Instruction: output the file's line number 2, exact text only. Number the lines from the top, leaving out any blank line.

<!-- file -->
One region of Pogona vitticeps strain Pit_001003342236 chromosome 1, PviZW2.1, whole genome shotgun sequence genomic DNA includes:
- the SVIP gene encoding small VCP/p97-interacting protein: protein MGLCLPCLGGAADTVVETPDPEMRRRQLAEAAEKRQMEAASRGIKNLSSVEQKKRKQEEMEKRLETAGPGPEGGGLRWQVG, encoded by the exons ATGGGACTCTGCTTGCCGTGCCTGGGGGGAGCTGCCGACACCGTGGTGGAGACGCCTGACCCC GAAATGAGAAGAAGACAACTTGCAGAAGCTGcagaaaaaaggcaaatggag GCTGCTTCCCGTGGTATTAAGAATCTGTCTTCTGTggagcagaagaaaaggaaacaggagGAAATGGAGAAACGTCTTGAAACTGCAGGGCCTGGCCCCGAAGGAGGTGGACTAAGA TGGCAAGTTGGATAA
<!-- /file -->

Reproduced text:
- the SVIP gene encoding small VCP/p97-interacting protein: protein MGLCLPCLGGAADTVVETPDPEMRRRQLAEAAEKRQMEAASRGIKNLSSVEQKKRKQEEMEKRLETAGPGPEGGGLRWQVG, encoded by the exons ATGGGACTCTGCTTGCCGTGCCTGGGGGGAGCTGCCGACACCGTGGTGGAGACGCCTGACCCC GAAATGAGAAGAAGACAACTTGCAGAAGCTGcagaaaaaaggcaaatggag GCTGCTTCCCGTGGTATTAAGAATCTGTCTTCTGTggagcagaagaaaaggaaacaggagGAAATGGAGAAACGTCTTGAAACTGCAGGGCCTGGCCCCGAAGGAGGTGGACTAAGA TGGCAAGTTGGATAA